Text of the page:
People have practised witchcraft as early as Egyptian and Roman times.
In the book of laws he compiled toward the end of the ninth century, King Alfred outlawed wiccan among the people of England, on pain of death. From its first appearance in English, the word “witch” has referred to a person not merely magical but actively abhorred by state power. (JOSEPHINE LIVINGSTONE)
Early Christians persecuted many innocent people who rejected their beliefs for sorcery; as wizards, warlocks or witches.
The first recorded victim was Hypatia, a Greek mathematician, astronomer, inventor, and philosopher in Egypt, then a part of the Eastern Roman Empire. She was the head of the Neoplatonic school at Alexandria, where she taught philosophy and astronomy. She was murdered by a Christian mob in 415 AD.
The first full account a pact with the devil dates from 1435 in a printed book on witchcraft detailing many of their rituals as inverse parodies of the Catholic church.
In 1484 Catholic priest, Heinrich Kramer, began prosecuting alleged witches in the Tyrol region. He was one of the first to be granted a Papal Bull to do so. His book, the Hammer of the Witches was published in 1487.
A fool-proof trial by ordeal for witchcraft was to tie their hands and throw them into a body of water. If they floated and survived, they were obviously bewitched and burnt at the stake. If they drowned, they were clearly innocent and so went straight to heaven.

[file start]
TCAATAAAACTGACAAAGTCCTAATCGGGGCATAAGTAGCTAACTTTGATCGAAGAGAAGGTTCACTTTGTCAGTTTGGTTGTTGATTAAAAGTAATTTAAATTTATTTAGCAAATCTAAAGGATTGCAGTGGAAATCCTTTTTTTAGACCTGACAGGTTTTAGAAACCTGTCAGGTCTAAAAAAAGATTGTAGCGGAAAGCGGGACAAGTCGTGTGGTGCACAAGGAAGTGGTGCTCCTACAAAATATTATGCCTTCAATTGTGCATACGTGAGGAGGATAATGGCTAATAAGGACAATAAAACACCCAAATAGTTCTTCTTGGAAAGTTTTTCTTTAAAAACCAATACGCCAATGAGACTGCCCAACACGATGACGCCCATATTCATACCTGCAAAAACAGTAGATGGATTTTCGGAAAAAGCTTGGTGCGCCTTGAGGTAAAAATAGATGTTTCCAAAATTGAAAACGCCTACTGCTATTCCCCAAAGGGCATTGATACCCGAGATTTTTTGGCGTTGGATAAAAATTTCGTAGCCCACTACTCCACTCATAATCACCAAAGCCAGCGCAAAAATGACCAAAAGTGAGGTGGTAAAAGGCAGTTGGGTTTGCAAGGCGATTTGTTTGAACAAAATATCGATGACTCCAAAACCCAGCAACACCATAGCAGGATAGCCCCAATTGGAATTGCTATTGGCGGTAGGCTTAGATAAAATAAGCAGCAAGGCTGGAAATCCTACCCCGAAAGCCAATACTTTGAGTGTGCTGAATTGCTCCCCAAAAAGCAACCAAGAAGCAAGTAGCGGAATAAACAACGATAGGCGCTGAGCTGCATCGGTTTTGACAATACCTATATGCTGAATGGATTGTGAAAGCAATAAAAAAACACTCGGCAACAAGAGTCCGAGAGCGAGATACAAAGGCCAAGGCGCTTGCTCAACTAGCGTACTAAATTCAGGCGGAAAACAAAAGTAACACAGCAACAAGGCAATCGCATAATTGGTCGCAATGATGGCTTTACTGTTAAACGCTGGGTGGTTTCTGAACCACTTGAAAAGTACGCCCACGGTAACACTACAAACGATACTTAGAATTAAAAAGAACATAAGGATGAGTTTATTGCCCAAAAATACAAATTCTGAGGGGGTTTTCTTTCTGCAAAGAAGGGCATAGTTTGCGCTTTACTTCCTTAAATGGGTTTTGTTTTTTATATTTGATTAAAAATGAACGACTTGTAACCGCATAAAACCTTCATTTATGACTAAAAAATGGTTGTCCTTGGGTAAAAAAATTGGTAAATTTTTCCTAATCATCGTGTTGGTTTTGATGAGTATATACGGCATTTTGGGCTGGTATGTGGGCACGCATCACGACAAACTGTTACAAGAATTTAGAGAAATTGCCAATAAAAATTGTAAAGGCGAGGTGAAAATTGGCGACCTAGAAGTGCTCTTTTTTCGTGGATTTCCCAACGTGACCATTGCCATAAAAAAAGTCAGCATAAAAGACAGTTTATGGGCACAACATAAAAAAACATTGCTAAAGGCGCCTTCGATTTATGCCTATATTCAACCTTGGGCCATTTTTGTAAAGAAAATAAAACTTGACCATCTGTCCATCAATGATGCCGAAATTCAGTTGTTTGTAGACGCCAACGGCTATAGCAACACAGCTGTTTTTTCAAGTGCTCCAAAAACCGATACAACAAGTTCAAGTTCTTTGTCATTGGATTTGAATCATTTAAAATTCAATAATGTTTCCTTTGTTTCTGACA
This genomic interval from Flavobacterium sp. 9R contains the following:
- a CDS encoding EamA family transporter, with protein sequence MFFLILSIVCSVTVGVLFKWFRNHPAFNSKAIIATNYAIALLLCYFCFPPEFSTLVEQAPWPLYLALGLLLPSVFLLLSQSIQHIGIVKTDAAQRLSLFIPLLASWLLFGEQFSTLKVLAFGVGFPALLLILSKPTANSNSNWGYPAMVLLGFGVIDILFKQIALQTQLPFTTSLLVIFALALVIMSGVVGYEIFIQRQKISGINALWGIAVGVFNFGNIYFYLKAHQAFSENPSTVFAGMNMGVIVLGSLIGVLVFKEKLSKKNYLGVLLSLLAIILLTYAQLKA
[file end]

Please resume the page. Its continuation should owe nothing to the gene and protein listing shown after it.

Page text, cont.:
Witchcraft was well-accepted in **King James I’**s time. He too, published a book on it and firmly believed he was a target.
He believed that witches had attempted to kill him on a trip to Denmark as well as his newly wed. Six Danish witches were tried and executed. When they finally arrived back in Scotland, Agnes Sampson confessed that she and a coven of witches had conspired against him. Under torture she confessed horrible crimes of using a cat to conjure evil spirits against the King and Queen and that the only thing that saved him was his strong Christian faith. Agnes was tried, convicted, garrotted and burned in a public display in the presence of the King. Witches were commonly considered to be the embodiment of evil and the audience would have been aware of the King’s reputation as a man for whom the devil had a healthy respect.
That the play was probably written in the wake of the Witchcraft Act of 1604, which broadened earlier laws to include the penalty of death, as well as around the time of the thwarted Gunpowder Plot of Guy Fawkes to blow up Parliament (1605), suggests that on this occasion (and for the rest of the century) the diabolic forces are to be identified specifically with the Catholic threat to Protestant England.
The pressures of war, along with the paranoia about one’s enemies, created a fertile ground for witch-hunting to flourish. .. . In England, for example, during the civil war conflicts in the 1640s between the king and Parliament, a young man in his twenties named Matthew Hopkins, calling himself the Witchfinder General, blazed through the east of England in strongly Puritan areas, accusing supposed witches of a pact with the devil even without evidence of maleficium. By the time he died of tuberculosis at the age of twenty-seven in 1647 he was responsible for hanging upward of three hundred women, according to some estimates more than the total of the previous century and a half – around 40 percent of all the witches ever executed in England.